By David Coon
On the second day of Hannukkha, in the second week of Advent I stood before a sea of flowers outside the Bataclan Theatre in Paris, the site of the worst of the terrible attacks of November 13. I was there to pay my respects to those who had lost their lives, and to show solidarity with the people of Paris, as a New Brunswicker and a Canadian.
In front of me, resting on the knee deep layer of wilting flowers, was a large bouquet placed by the Secretary General of the United Nations Ban Ki-moon. Beside the bouquet I carefully placed a Team Canada cap.
The world had come to Paris to forge an historic agreement to limit the growing upheaval in our climate and oceans. The human family had gathered in the tens of thousands with the hope of avoiding an inhospitable future, stamping out the fear the attackers had intended to spread. There was a sense of expectation in the city. A turning point was at hand for the entire world.
As a member of the New Brunswick contingent on the Canadian delegation I was part of a determined effort by Prime Minister Trudeau to signal to the world that Canada was back. And we were. Canadian Premiers were highly visible at the sprawling conference site at Le Bourget, the airport that hosts the famous Paris Air Show. Canada’s Environment and Climate Minister Catherine McKenna was at the centre of negotiations, earning the respect of national delegations from around the world.
Federal Green Party Leader Elizabeth May, as the only Canadian parliamentarian to have attended all of the United Nations’ sponsored climate change negotiations since the original treaty was signed in 1992, brought her experience and expertise to share with the Canadian negotiating team.
Ten years had passed since I had attended the UN Climate negotiations in Montreal. The difference was extraordinary. Delegation representatives from countries as diverse as China and Sweden described their goal of getting off fossil fuels in the coming decades. Our own Prime Minister, in his speech at the opening of COP 21 said he was determined to build a low carbon economy in Canada. The determination to forge a meaningful agreement in Paris was palpable. Delegates moved from session to session with a profound sense of purpose.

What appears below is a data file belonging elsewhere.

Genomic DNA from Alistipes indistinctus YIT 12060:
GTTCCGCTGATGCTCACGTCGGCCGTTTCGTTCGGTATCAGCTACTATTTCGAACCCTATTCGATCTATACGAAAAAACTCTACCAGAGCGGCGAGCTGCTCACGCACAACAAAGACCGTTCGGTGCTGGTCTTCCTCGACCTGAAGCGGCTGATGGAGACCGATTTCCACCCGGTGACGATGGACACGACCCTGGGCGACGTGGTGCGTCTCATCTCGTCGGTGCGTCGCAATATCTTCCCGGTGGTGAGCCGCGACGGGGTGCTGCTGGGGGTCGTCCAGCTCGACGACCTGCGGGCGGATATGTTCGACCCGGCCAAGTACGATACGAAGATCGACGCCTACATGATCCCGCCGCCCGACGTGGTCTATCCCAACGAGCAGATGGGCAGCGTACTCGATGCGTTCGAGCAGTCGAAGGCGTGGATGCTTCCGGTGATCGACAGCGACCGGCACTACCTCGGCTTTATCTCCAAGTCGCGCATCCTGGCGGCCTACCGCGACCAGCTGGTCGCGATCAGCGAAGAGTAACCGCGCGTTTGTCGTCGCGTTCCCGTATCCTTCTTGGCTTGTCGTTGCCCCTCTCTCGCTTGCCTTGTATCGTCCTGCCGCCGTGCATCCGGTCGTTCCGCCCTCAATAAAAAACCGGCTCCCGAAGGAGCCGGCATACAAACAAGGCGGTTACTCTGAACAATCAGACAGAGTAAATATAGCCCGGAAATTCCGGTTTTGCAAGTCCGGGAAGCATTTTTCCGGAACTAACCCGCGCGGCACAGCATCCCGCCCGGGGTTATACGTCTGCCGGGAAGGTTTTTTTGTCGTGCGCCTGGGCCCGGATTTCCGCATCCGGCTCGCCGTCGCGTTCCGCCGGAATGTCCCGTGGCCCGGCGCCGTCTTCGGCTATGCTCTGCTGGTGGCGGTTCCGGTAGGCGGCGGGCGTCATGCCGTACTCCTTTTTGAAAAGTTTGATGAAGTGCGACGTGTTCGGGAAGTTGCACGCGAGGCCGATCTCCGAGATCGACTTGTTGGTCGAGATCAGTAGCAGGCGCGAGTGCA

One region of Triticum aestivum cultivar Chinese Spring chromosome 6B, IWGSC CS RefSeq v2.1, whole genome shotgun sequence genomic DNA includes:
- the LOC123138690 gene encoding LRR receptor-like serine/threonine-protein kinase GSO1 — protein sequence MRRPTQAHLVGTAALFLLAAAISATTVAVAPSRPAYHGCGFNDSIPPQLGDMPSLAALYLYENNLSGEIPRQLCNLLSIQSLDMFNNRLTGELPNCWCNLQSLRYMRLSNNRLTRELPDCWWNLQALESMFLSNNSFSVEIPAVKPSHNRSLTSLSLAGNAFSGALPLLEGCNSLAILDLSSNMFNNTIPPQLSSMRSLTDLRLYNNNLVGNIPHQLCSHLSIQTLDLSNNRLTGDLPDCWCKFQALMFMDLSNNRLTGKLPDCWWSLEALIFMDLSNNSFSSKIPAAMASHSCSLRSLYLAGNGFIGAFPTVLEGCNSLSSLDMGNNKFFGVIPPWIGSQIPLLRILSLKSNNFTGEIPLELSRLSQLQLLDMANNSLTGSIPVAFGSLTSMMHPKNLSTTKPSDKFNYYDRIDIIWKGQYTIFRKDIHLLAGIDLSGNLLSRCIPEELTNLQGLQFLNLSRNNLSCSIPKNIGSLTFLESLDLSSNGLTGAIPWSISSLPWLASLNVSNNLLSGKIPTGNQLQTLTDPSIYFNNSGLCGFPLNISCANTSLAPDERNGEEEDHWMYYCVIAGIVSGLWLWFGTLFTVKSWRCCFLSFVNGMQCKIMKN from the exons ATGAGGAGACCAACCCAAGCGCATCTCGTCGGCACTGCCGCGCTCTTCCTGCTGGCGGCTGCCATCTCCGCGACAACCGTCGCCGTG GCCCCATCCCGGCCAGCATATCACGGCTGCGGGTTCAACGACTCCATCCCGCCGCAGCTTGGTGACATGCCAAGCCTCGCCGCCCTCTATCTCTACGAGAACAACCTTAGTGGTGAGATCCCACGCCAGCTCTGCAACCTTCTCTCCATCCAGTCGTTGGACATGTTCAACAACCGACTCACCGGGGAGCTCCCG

In the end, the world agreed to limit warming of our world to less than 2 degrees on average, with an aspirational limit of 1.5 degrees C. To achieve the Paris agreement, we will necessarily curtail our use of fossil fuels – the scale of which has created the glut of carbon in our atmosphere that threatens to make the much of the world inhospitable and some of the world uninhabitable.
Here’s the rub. We cannot possibly make the transition to a low carbon economy while continuing to increase the production and consumption of fossil fuels. In fact, at least two thirds of the known reserves of oil, coal and gas will have to be left in the ground. These natural resources can no longer be responsibly developed. Building new infrastructure, such as the Energy East pipeline or shale gas wellfields, to draw more carbon from beneath the earth to be released into our atmosphere is not on. As the economist Herman Daly says, it would represent growth that is uneconomic.
I understand the challenge this poses to traditional political leaders. Oil fuels society, and its extraction and processing, along with gas and coal, have created great wealth. Those who have reaped the benefits loom large in opposition to measures that will necessarily shrink their markets. In part, it is why it has taken 23 years to reach the Paris agreement since world leaders first entered into the 1992 treaty to halt climate change.
Shifting away from excessive energy consumption and substituting renewable energy sources will be transformative. Eschewing the money to be made from producing more oil and gas and bringing it to market is counter-intuitive. But that is where the hope for our future as a human family lies. And for our region of the world, it will bring much needed change.
Maritime economies have been chronically challenged since capital and manufacturing were siphoned away to central Canada after confederation, not coincidentally during the time of Canada’s first oil boom in southwestern Ontario. Blessed with abundant renewable resources, our fortunes will finally shift, if the Maritime provinces, in partnership with Ottawa, cooperate to establish the first truly low carbon society in North America. It is a project that could unite us in a common purpose and give young people a reason, not only to stay, but to move here to join us in building the new economy.
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